Trace the JCW's bloodline and you will quickly come to the iconic classic Mini taking on the snow-covered Monte Carlo rally, which it won in 1964, '65 and '67.
Grip on turn in is excellent, although the Pirelli P7 Cinturato tyres sometimes feel they aren't quite in the same league as the chassis; a brief lift of the throttle is enough to bring the back end into play, encouraging the Mini to tighten its line towards the apex.
Get on the power too early (especially on a Welsh summer's day) and the turbocharged grunt will wash the front end wide, but be patient and the Mini sling-shots itself out of corner with a satisfying surge as addictive as that snorting exhaust note.
The go-kart handling is impressive, confidence-inspiring
The way it deals with bumps and uneven camber is mostly impressive and confidence inspiring, but occasionally the car's agility turns into nervousness over larger bumps. In Sport mode the suspension is firm but never too jarring; on the right roads the JCW feels tort, agile and engaging in the way regular hatchbacks simply don't.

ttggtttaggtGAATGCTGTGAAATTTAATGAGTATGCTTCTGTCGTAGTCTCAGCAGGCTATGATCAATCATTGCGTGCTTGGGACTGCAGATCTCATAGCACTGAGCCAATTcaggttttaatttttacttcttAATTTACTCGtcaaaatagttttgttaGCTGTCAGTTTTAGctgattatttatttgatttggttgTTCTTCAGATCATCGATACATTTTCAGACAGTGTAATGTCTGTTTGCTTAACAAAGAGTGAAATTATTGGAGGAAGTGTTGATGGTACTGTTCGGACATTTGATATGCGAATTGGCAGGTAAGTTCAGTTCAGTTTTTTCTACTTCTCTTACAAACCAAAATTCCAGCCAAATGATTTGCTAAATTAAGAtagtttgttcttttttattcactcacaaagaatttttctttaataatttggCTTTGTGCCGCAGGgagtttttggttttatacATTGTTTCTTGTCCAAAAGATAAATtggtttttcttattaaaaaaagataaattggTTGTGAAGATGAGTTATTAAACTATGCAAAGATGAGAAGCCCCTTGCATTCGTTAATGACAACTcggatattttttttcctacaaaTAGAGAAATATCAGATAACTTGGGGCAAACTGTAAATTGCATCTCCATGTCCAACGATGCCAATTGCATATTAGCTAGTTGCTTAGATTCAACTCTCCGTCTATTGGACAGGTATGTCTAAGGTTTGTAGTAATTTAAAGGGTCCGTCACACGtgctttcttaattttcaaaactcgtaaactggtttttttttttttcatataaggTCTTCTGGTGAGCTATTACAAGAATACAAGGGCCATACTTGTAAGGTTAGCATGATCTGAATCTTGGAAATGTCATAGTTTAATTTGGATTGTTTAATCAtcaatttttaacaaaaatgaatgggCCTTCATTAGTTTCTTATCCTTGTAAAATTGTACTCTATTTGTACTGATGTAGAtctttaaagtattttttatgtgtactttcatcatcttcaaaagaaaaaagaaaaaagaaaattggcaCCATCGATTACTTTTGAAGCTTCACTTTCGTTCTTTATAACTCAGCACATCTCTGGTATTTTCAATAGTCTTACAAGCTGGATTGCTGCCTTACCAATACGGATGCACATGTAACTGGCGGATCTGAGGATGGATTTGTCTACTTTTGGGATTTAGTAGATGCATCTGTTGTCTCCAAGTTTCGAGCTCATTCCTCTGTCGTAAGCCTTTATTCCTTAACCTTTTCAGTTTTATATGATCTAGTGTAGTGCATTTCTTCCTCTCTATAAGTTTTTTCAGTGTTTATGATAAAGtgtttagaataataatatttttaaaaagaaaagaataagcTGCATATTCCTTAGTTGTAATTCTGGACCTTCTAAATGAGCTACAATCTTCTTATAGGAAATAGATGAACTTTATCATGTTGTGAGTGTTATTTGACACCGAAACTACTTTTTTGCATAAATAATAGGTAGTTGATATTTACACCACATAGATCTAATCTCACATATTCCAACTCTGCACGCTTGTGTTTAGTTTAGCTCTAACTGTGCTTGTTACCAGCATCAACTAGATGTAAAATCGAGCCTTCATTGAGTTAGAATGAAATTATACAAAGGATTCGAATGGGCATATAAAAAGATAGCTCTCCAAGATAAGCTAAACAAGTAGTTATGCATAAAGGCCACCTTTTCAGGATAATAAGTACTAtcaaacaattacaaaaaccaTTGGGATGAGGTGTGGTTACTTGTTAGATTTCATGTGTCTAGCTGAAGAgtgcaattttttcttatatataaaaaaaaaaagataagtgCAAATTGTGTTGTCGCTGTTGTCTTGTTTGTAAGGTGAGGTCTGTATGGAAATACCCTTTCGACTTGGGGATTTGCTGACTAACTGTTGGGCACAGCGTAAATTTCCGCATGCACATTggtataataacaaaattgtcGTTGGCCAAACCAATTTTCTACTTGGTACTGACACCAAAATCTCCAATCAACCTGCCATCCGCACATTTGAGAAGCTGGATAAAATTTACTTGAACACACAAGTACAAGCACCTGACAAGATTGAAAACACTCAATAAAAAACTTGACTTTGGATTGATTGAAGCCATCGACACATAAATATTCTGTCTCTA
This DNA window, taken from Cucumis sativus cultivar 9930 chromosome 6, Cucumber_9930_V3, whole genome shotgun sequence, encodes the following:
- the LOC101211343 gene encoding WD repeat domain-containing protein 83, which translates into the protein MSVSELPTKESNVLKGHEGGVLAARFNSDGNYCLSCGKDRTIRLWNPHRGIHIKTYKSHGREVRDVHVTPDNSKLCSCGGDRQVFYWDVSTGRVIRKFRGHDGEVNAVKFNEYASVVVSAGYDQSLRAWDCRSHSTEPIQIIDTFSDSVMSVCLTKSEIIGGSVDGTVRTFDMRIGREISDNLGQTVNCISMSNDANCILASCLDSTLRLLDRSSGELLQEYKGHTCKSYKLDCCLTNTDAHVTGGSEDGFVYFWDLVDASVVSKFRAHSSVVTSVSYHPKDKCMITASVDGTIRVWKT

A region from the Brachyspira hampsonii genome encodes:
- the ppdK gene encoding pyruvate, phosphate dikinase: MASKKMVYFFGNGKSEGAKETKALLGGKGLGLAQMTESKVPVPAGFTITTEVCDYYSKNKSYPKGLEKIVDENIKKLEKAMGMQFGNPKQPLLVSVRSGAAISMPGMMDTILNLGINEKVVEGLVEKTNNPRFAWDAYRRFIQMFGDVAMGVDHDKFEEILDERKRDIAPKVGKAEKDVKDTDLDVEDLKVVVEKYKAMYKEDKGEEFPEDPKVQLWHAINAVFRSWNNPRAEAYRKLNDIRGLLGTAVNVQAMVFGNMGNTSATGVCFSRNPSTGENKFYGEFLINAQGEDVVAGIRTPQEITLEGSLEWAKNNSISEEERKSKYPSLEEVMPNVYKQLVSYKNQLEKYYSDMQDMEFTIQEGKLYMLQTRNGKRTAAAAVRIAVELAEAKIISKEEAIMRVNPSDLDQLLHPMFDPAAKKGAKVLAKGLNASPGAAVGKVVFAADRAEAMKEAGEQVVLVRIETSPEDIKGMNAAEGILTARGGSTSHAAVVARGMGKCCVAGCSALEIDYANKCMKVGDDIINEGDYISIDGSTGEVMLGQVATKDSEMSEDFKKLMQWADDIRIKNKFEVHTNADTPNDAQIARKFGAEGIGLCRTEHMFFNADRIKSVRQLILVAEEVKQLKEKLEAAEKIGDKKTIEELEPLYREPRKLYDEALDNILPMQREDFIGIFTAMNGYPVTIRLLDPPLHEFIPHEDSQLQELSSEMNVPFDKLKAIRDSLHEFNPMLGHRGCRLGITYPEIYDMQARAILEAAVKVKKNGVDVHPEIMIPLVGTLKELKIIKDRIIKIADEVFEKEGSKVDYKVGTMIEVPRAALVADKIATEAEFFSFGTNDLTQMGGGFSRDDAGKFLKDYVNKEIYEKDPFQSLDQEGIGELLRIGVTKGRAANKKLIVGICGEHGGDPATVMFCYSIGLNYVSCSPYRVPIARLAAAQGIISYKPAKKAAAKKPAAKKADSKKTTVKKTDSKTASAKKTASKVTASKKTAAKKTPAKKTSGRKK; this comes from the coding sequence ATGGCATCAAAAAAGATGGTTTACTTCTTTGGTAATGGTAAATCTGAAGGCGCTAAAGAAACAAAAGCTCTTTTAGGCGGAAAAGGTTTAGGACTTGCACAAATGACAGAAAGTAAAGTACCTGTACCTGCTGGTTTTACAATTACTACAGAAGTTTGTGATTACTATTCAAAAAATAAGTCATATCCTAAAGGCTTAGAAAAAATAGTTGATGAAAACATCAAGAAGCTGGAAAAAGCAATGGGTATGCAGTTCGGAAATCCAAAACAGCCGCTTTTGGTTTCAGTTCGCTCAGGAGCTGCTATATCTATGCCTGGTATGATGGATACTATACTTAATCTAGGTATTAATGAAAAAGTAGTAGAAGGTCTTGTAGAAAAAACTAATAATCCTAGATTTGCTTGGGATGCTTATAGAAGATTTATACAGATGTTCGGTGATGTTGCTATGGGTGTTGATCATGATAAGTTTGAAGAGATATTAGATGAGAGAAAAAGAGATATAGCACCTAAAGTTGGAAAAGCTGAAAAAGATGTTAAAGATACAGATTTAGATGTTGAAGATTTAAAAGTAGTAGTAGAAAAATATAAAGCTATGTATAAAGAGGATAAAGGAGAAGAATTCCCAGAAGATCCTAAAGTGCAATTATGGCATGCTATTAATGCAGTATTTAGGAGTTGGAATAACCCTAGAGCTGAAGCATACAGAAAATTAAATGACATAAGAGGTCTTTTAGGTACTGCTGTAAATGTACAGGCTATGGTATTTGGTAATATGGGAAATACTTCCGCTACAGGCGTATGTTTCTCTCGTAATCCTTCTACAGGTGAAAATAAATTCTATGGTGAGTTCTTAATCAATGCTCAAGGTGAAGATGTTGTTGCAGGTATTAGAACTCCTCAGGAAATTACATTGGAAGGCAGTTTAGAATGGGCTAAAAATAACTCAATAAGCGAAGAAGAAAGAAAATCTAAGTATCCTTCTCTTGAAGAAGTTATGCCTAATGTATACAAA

The Mini also dominated in touring car racing, where it was faster than much larger and more powerful rivals.
Pushing the wheels into the corners as far as possible not only improved space inside for passengers and their luggage, but it also gave the car exceptional handling.
It isn't all perfect though. In Sport mode the JCW has a habit of chasing the cambers of the road surface, especially when accelerating up hill.
Also in Sport (be honest, you'll leave it there most of the time)I found myself always keeping two hands on the wheel; the weightier steering and general directness of the Mini's reactions encouraged me to concentrate more than normal.
You could argue that this adds to the experience by sharpening your senses, but it can become a drag on less interesting roads. Switching back to Comfort takes the edge away and returns the Mini to feeling like its estate agent-driven cousins - dull, perhaps, but on a long motorway slog you'll be thankful of the split personality.
Negatives - and that price...